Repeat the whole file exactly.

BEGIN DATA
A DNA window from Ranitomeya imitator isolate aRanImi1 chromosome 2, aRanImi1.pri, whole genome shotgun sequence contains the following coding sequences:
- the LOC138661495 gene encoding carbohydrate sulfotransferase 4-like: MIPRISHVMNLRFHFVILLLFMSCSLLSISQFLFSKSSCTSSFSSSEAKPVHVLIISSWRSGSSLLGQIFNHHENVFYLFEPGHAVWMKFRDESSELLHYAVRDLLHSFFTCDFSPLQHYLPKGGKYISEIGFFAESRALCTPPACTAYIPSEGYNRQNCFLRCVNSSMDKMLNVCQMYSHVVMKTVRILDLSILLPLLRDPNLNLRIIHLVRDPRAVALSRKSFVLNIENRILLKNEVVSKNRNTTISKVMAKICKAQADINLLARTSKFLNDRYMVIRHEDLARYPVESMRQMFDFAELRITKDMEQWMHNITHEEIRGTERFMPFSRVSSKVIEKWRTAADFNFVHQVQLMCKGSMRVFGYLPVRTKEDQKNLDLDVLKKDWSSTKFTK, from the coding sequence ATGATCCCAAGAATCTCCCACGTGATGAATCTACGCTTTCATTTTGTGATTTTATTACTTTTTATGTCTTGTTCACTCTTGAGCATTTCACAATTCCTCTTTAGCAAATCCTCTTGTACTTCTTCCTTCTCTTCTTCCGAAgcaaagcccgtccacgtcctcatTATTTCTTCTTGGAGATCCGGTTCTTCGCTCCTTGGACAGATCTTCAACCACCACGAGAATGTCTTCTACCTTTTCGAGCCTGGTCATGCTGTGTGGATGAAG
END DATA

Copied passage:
A DNA window from Ranitomeya imitator isolate aRanImi1 chromosome 2, aRanImi1.pri, whole genome shotgun sequence contains the following coding sequences:
- the LOC138661495 gene encoding carbohydrate sulfotransferase 4-like: MIPRISHVMNLRFHFVILLLFMSCSLLSISQFLFSKSSCTSSFSSSEAKPVHVLIISSWRSGSSLLGQIFNHHENVFYLFEPGHAVWMKFRDESSELLHYAVRDLLHSFFTCDFSPLQHYLPKGGKYISEIGFFAESRALCTPPACTAYIPSEGYNRQNCFLRCVNSSMDKMLNVCQMYSHVVMKTVRILDLSILLPLLRDPNLNLRIIHLVRDPRAVALSRKSFVLNIENRILLKNEVVSKNRNTTISKVMAKICKAQADINLLARTSKFLNDRYMVIRHEDLARYPVESMRQMFDFAELRITKDMEQWMHNITHEEIRGTERFMPFSRVSSKVIEKWRTAADFNFVHQVQLMCKGSMRVFGYLPVRTKEDQKNLDLDVLKKDWSSTKFTK, from the coding sequence ATGATCCCAAGAATCTCCCACGTGATGAATCTACGCTTTCATTTTGTGATTTTATTACTTTTTATGTCTTGTTCACTCTTGAGCATTTCACAATTCCTCTTTAGCAAATCCTCTTGTACTTCTTCCTTCTCTTCTTCCGAAgcaaagcccgtccacgtcctcatTATTTCTTCTTGGAGATCCGGTTCTTCGCTCCTTGGACAGATCTTCAACCACCACGAGAATGTCTTCTACCTTTTCGAGCCTGGTCATGCTGTGTGGATGAAG